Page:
At the time, management estimated 2021 bookings to hit around $610 million, up 38% from the prior year’s tally.
Later, Nexters reported $154 million in bookings for Q2 2021, a massive 40% improvement over Q2 2020 results. The company’s leadership team cited “successful marketing initiatives” for contributing to the robust financial and operating performances. Just as significantly, the number of paying customers increased 43% YOY to 400,000 players.
While deeply impressive, prospective buyers of GDEV stock should note that the barrier to entry for mobile games is relatively low. This dynamic unfortunately opens Nexters to potentially serious competition, which may lead to market commoditization.
In the late spring of 2019, eMarketer revealed that for the 1st time ever, U.S. “consumers will spend more time using their mobile devices than watching TV, with smartphone use dominating that time spent.” Further, with the COVID-19 crisis temporarily putting an end to live events, there was even less reason for people to turn on the tube.
Naturally, this situation represents both the potential and the pitfall of GDEV stock. As a mobile game developer — especially one with a compelling title in Hero Wars — Nexters enjoys a large and expanding addressable market. At the same time, investments in global gaming enterprises have been booming well before the pandemic, imposing competitive pressures.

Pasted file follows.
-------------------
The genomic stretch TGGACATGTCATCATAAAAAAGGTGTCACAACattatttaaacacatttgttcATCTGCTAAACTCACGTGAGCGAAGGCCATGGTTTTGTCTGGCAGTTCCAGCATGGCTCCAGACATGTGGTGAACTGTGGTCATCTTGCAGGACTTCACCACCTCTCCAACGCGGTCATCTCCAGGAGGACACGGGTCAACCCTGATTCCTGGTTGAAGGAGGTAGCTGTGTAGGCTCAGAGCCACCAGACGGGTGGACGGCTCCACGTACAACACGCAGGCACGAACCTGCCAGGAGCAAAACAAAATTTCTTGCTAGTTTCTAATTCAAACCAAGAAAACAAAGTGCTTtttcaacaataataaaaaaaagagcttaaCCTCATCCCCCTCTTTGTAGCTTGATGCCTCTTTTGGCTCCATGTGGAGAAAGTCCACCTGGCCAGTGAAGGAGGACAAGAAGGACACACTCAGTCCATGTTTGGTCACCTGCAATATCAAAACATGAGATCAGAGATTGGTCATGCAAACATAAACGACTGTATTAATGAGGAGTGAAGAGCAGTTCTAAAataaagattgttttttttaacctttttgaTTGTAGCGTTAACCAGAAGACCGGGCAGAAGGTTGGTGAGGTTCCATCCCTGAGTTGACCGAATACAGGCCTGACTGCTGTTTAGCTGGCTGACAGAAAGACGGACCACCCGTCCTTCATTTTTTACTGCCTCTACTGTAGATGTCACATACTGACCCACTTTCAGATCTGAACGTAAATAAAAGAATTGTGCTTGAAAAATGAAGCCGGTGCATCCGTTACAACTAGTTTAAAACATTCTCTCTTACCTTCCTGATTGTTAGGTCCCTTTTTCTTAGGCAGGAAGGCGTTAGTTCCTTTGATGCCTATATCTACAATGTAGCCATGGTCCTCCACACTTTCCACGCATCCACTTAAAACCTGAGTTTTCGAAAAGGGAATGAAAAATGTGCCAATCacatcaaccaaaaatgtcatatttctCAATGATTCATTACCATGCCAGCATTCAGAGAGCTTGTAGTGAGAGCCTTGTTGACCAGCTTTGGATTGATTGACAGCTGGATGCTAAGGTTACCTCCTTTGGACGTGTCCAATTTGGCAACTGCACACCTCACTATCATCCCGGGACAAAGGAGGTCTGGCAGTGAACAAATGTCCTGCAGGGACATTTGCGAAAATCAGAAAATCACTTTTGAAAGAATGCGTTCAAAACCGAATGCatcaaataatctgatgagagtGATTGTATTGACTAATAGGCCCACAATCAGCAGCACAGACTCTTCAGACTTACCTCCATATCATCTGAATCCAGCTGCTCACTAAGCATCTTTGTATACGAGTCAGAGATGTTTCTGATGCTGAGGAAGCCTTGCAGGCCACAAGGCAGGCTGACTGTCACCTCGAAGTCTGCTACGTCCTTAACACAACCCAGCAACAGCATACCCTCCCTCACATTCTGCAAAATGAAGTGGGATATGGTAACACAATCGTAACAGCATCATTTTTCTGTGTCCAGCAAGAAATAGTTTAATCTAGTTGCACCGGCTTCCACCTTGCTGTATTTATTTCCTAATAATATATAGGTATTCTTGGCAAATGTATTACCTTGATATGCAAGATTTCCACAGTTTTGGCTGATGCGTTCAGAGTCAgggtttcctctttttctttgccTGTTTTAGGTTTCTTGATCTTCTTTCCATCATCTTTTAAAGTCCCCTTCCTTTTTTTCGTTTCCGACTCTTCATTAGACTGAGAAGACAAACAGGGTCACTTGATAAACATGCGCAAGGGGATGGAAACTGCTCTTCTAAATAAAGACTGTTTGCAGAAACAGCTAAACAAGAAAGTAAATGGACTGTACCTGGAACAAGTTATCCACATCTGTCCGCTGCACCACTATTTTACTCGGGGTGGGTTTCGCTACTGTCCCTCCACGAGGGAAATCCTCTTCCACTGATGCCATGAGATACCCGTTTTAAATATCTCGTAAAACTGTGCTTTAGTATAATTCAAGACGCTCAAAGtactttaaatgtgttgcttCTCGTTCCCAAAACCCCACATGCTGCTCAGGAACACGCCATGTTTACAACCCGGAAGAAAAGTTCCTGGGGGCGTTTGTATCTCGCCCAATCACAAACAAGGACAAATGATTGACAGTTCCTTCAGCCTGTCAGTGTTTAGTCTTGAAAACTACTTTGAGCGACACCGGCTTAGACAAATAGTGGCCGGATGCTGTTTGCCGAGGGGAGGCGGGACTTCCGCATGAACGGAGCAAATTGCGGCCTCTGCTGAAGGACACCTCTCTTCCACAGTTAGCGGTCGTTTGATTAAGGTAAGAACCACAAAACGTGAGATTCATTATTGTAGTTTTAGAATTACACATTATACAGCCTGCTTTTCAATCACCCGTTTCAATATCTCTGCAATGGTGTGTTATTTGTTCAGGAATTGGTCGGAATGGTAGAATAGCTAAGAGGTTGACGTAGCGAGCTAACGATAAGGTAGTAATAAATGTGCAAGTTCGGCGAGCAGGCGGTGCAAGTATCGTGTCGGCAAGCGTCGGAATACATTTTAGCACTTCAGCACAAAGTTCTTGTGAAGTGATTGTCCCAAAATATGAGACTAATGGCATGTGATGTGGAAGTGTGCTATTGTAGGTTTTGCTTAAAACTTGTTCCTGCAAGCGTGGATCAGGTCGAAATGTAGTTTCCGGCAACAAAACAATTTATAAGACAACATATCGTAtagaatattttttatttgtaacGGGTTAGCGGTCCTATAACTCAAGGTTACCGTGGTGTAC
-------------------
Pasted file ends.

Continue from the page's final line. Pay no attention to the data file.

But with the Russian gaming firm, investors can’t ignore its origin story. Currently, tense U.S.-China relations could set off a scenario where entities like the New York Stock Exchange, Nasdaq and even the over-the-counter market eject hundreds of publicly traded Chinese companies, per an Atlantic Council analysis.
While the China circumstance is distinct from U.S.-Russian diplomatic relations, it wouldn’t be out of the norm for similar draconian actions to impact Russian stocks. For instance, back in 2014 when Moscow’s takeover of Crimea sparked international outcry and calls for sanctions, Russian regulators requested their domestic companies to voluntarily delist from foreign (particularly western) exchanges, citing “economic security” concerns.